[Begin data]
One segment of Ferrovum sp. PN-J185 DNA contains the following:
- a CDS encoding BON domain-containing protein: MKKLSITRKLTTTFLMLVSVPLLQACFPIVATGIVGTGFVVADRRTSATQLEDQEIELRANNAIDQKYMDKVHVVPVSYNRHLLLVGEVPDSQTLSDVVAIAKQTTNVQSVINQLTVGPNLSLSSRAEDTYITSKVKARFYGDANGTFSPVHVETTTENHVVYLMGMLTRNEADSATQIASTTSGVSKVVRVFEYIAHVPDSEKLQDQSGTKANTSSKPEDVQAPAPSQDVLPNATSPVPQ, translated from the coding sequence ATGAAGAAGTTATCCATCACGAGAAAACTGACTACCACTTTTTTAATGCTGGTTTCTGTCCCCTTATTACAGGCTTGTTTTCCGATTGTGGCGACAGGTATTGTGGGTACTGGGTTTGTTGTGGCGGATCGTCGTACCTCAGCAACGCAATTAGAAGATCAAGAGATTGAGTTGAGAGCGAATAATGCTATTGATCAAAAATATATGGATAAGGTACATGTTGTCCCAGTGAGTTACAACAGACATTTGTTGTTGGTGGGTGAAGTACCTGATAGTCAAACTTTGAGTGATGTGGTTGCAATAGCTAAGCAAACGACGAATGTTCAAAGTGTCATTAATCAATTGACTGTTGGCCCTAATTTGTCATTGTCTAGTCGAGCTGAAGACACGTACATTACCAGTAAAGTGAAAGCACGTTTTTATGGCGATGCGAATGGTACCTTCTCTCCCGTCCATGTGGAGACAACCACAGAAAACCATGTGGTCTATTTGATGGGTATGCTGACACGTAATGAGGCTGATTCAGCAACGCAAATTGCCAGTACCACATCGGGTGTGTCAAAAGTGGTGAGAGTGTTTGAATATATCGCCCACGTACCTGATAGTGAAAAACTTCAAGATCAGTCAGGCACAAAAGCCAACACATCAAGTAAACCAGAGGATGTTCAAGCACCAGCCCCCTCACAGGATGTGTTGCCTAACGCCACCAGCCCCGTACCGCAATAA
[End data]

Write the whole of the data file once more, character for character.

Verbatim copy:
One segment of Ferrovum sp. PN-J185 DNA contains the following:
- a CDS encoding BON domain-containing protein: MKKLSITRKLTTTFLMLVSVPLLQACFPIVATGIVGTGFVVADRRTSATQLEDQEIELRANNAIDQKYMDKVHVVPVSYNRHLLLVGEVPDSQTLSDVVAIAKQTTNVQSVINQLTVGPNLSLSSRAEDTYITSKVKARFYGDANGTFSPVHVETTTENHVVYLMGMLTRNEADSATQIASTTSGVSKVVRVFEYIAHVPDSEKLQDQSGTKANTSSKPEDVQAPAPSQDVLPNATSPVPQ, translated from the coding sequence ATGAAGAAGTTATCCATCACGAGAAAACTGACTACCACTTTTTTAATGCTGGTTTCTGTCCCCTTATTACAGGCTTGTTTTCCGATTGTGGCGACAGGTATTGTGGGTACTGGGTTTGTTGTGGCGGATCGTCGTACCTCAGCAACGCAATTAGAAGATCAAGAGATTGAGTTGAGAGCGAATAATGCTATTGATCAAAAATATATGGATAAGGTACATGTTGTCCCAGTGAGTTACAACAGACATTTGTTGTTGGTGGGTGAAGTACCTGATAGTCAAACTTTGAGTGATGTGGTTGCAATAGCTAAGCAAACGACGAATGTTCAAAGTGTCATTAATCAATTGACTGTTGGCCCTAATTTGTCATTGTCTAGTCGAGCTGAAGACACGTACATTACCAGTAAAGTGAAAGCACGTTTTTATGGCGATGCGAATGGTACCTTCTCTCCCGTCCATGTGGAGACAACCACAGAAAACCATGTGGTCTATTTGATGGGTATGCTGACACGTAATGAGGCTGATTCAGCAACGCAAATTGCCAGTACCACATCGGGTGTGTCAAAAGTGGTGAGAGTGTTTGAATATATCGCCCACGTACCTGATAGTGAAAAACTTCAAGATCAGTCAGGCACAAAAGCCAACACATCAAGTAAACCAGAGGATGTTCAAGCACCAGCCCCCTCACAGGATGTGTTGCCTAACGCCACCAGCCCCGTACCGCAATAA